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GENERAL AUTOMATION FAILS TO ROUND UP NEW ZEBRAs SO QUARTER WILL BE WEAK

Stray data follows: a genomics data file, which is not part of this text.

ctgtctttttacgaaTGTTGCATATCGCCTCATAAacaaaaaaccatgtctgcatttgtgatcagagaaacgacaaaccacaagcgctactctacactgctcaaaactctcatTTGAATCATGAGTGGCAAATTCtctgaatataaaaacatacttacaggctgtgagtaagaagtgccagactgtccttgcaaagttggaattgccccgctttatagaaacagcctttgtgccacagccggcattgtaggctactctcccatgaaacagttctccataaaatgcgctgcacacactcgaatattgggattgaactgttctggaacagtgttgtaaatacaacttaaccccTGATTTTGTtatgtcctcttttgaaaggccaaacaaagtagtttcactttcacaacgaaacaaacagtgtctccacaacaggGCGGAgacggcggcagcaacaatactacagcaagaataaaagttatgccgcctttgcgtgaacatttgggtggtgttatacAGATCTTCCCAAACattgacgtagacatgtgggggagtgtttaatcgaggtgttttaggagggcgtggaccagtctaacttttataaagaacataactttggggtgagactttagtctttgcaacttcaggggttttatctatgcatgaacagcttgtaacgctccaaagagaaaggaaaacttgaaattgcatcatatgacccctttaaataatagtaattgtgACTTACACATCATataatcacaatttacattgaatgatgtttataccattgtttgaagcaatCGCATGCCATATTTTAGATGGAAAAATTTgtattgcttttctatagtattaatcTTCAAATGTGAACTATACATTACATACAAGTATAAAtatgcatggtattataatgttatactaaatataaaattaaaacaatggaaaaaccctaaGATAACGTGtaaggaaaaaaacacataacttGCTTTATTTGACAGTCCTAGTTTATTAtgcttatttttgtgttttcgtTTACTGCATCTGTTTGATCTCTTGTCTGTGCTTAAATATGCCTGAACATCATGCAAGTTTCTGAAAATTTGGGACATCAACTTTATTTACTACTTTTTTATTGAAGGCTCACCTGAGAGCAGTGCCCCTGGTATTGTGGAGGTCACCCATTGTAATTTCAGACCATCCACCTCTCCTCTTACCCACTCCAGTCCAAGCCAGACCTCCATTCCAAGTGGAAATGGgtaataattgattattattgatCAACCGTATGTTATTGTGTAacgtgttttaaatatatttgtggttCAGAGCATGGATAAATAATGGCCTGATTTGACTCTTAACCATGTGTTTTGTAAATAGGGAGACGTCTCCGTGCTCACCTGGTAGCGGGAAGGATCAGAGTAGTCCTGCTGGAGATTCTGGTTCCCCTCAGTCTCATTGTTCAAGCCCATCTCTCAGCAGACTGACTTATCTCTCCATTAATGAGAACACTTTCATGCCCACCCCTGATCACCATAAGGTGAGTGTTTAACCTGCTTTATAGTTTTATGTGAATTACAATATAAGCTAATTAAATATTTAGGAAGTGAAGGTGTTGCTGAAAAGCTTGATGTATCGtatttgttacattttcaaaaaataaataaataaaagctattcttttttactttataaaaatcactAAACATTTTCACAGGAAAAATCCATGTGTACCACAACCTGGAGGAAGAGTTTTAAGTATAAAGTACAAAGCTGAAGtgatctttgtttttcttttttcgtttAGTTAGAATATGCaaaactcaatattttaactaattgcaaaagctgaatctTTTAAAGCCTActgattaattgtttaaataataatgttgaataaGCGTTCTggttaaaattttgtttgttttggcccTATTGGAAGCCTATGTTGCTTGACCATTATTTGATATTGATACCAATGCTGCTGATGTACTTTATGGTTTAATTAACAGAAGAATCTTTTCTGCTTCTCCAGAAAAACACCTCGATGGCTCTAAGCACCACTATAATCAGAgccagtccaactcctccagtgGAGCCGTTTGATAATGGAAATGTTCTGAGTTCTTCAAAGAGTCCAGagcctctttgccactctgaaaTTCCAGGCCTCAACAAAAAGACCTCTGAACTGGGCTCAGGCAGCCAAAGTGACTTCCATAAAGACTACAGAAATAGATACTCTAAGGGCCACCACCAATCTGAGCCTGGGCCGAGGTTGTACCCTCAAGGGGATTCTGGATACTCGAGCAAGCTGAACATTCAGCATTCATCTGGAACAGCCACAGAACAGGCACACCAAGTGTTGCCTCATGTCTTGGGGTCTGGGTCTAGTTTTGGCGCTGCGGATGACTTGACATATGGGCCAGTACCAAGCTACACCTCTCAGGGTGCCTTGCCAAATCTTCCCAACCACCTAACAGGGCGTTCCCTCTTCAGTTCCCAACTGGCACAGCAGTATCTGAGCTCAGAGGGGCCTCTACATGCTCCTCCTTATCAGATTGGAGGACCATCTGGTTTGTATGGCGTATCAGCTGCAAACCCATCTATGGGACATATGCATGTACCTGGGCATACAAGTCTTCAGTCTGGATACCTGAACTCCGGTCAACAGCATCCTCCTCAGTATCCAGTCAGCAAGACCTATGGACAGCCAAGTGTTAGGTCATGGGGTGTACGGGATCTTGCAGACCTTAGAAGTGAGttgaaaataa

General Automation, whose energetic chairman Len Mackenzie pulled it back from the brink of oblivion three years ago, has been Picking itself up in fine style of late, but the Anaheim, California company is not quite out of the woods yet. It now says that following the introduction of two new Zebra computer systems during its second quarter to December 31, 1986, manufacturing of the new systems in production volumes was delayed until late November, and some Zebras that it hoped to trot out to customers in December were delayed for January shipment. As a result, second quarter sales will be lower than expected – although for the year as a whole, revenues are on target or slightly higher than expected. It’s a good news/bad news situation, says Mackenzie: The good news is that the Zebra 5820 and Zebra 3820 are being extremely well received; we shipped every system we could build after the manufacturing release, and we entered the third quarter with a significant Zebra demand. The bad news is that a number of systems we had hoped to ship in the second quarter will be shipped in the third quarter – lowering second quarter net below street expectations. The company also says it incurred significant legal and other expenses in preparing for acquisition of Parallel Computers.

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